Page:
Starting Out: How Much to Play
Going along with my previous lesson on getting your bankroll started is a related topic — how much do I play on a given night? No topic gives people more difficulty on a day-to-day basis than this one. If I have a balance on $1,000, do I play $100 in a day? $200? More? While there isn’t a clear-cut answer to this question, there are some principles you can use to guide your decisions.
Principle #1 – START SMALL
While this concept may seem straight forward, it’s actually one that a lot of new players ignore. I can’t even count the times I’ve seen a new player try to go up against a highly ranked player for $55 or $109. A lot of new players think “Hey, I know sports! This is easy! I can take these guys!” This line of thinking is a recipe for disaster. If you want to test yourself against a really good player, play that person for $5 or $10. Don’t jump directly into the high stakes.
Principle #2 – KEEP TRACK OF YOUR RESULTS
It doesn’t matter how you do this. Use excel, use a pen and paper, use a calculator, use an abacus, just use something to track your results. Simple gain/loss calculations broken down by type of game or number of opponents are invaluable tools to gauge your success. If you are more advanced with mathematics, calculating return on investment is another tool you can use.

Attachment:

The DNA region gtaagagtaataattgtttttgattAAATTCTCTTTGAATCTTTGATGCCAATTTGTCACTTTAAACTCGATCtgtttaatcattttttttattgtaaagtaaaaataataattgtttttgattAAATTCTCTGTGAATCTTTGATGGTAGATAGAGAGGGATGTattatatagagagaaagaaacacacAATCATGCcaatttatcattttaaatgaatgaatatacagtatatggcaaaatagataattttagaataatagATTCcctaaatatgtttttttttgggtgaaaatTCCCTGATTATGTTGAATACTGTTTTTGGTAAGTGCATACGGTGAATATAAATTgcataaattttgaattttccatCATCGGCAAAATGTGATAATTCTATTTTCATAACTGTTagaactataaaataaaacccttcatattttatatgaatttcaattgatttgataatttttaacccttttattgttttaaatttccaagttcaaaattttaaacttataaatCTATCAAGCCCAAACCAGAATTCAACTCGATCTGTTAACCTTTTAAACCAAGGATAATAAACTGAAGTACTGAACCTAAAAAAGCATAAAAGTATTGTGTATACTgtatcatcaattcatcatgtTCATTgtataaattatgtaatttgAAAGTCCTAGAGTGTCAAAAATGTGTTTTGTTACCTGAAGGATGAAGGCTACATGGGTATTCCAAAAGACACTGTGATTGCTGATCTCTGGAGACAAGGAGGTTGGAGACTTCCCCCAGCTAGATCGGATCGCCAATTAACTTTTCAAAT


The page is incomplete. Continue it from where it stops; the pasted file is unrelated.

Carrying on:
Principle #3 – ONCE ESTABLISHED, APPLY KELLY CRITERION METHODS
If you are unfamiliar with the Kelly Criterion, read this before continuing. There will also be a more in-depth discussion about the Kelly Criterion in the PHD program of GrindersU.
Once you are an estalished player, you can take your bankroll, ROI, win rate percentage, and other data you have collected to figure out how much to play on a given day. There are several Kelly Criterion calculators on the web to assist with your calculations. This tool is an advanced one, but it will prove invaluable if you plan to become a high-volume grinder.
Principle #4 – PLAY WHAT YOU’RE COMFORTABLE WITH
My rule of thumb is that if I can’t watch the games without being stressed out, I’m playing too much. Let’s face it, part of the reason we all play daily fantasy sports is because we love watching sports. If this starts to take the fun out of that for you, cut back on the amount you’re playing and enjoy the games!
If you follow these principles, you’ll be on the pathway to success with managing your bankroll — and having fun — while playing daily fantasy sports. Good luck!
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Surviving Hot and Cold Streaks